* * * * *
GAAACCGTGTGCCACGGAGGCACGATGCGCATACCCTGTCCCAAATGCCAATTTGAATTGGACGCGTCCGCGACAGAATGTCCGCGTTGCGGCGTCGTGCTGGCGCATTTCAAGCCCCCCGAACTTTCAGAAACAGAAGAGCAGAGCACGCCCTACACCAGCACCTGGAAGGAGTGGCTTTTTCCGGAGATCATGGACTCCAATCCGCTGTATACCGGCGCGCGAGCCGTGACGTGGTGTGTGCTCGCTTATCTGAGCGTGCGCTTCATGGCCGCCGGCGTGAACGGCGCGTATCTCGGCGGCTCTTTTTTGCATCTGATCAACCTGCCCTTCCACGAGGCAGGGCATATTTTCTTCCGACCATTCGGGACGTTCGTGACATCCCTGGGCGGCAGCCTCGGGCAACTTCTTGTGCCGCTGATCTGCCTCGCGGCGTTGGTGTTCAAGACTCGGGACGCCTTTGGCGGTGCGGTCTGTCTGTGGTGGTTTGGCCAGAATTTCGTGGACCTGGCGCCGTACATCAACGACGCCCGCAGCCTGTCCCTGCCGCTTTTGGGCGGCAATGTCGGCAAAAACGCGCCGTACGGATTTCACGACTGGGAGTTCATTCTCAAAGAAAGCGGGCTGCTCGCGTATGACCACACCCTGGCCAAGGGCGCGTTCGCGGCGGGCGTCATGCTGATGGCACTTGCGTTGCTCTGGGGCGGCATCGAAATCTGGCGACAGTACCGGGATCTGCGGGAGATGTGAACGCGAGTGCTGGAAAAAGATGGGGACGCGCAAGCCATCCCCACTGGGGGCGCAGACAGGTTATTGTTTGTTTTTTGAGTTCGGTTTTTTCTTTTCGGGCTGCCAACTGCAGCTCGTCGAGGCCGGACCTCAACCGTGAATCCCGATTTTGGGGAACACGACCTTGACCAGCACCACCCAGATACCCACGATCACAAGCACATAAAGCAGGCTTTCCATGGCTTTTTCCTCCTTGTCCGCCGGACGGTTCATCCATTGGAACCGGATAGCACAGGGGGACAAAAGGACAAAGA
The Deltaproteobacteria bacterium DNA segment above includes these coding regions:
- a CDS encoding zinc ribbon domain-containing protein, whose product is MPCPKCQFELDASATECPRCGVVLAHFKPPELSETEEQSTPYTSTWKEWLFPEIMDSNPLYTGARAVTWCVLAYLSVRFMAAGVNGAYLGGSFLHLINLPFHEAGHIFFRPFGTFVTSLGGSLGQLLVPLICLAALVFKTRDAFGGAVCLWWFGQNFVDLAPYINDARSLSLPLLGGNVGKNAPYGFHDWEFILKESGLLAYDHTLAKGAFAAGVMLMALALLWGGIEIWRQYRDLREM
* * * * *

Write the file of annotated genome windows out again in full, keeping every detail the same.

GAAACCGTGTGCCACGGAGGCACGATGCGCATACCCTGTCCCAAATGCCAATTTGAATTGGACGCGTCCGCGACAGAATGTCCGCGTTGCGGCGTCGTGCTGGCGCATTTCAAGCCCCCCGAACTTTCAGAAACAGAAGAGCAGAGCACGCCCTACACCAGCACCTGGAAGGAGTGGCTTTTTCCGGAGATCATGGACTCCAATCCGCTGTATACCGGCGCGCGAGCCGTGACGTGGTGTGTGCTCGCTTATCTGAGCGTGCGCTTCATGGCCGCCGGCGTGAACGGCGCGTATCTCGGCGGCTCTTTTTTGCATCTGATCAACCTGCCCTTCCACGAGGCAGGGCATATTTTCTTCCGACCATTCGGGACGTTCGTGACATCCCTGGGCGGCAGCCTCGGGCAACTTCTTGTGCCGCTGATCTGCCTCGCGGCGTTGGTGTTCAAGACTCGGGACGCCTTTGGCGGTGCGGTCTGTCTGTGGTGGTTTGGCCAGAATTTCGTGGACCTGGCGCCGTACATCAACGACGCCCGCAGCCTGTCCCTGCCGCTTTTGGGCGGCAATGTCGGCAAAAACGCGCCGTACGGATTTCACGACTGGGAGTTCATTCTCAAAGAAAGCGGGCTGCTCGCGTATGACCACACCCTGGCCAAGGGCGCGTTCGCGGCGGGCGTCATGCTGATGGCACTTGCGTTGCTCTGGGGCGGCATCGAAATCTGGCGACAGTACCGGGATCTGCGGGAGATGTGAACGCGAGTGCTGGAAAAAGATGGGGACGCGCAAGCCATCCCCACTGGGGGCGCAGACAGGTTATTGTTTGTTTTTTGAGTTCGGTTTTTTCTTTTCGGGCTGCCAACTGCAGCTCGTCGAGGCCGGACCTCAACCGTGAATCCCGATTTTGGGGAACACGACCTTGACCAGCACCACCCAGATACCCACGATCACAAGCACATAAAGCAGGCTTTCCATGGCTTTTTCCTCCTTGTCCGCCGGACGGTTCATCCATTGGAACCGGATAGCACAGGGGGACAAAAGGACAAAGA
The Deltaproteobacteria bacterium DNA segment above includes these coding regions:
- a CDS encoding zinc ribbon domain-containing protein, whose product is MPCPKCQFELDASATECPRCGVVLAHFKPPELSETEEQSTPYTSTWKEWLFPEIMDSNPLYTGARAVTWCVLAYLSVRFMAAGVNGAYLGGSFLHLINLPFHEAGHIFFRPFGTFVTSLGGSLGQLLVPLICLAALVFKTRDAFGGAVCLWWFGQNFVDLAPYINDARSLSLPLLGGNVGKNAPYGFHDWEFILKESGLLAYDHTLAKGAFAAGVMLMALALLWGGIEIWRQYRDLREM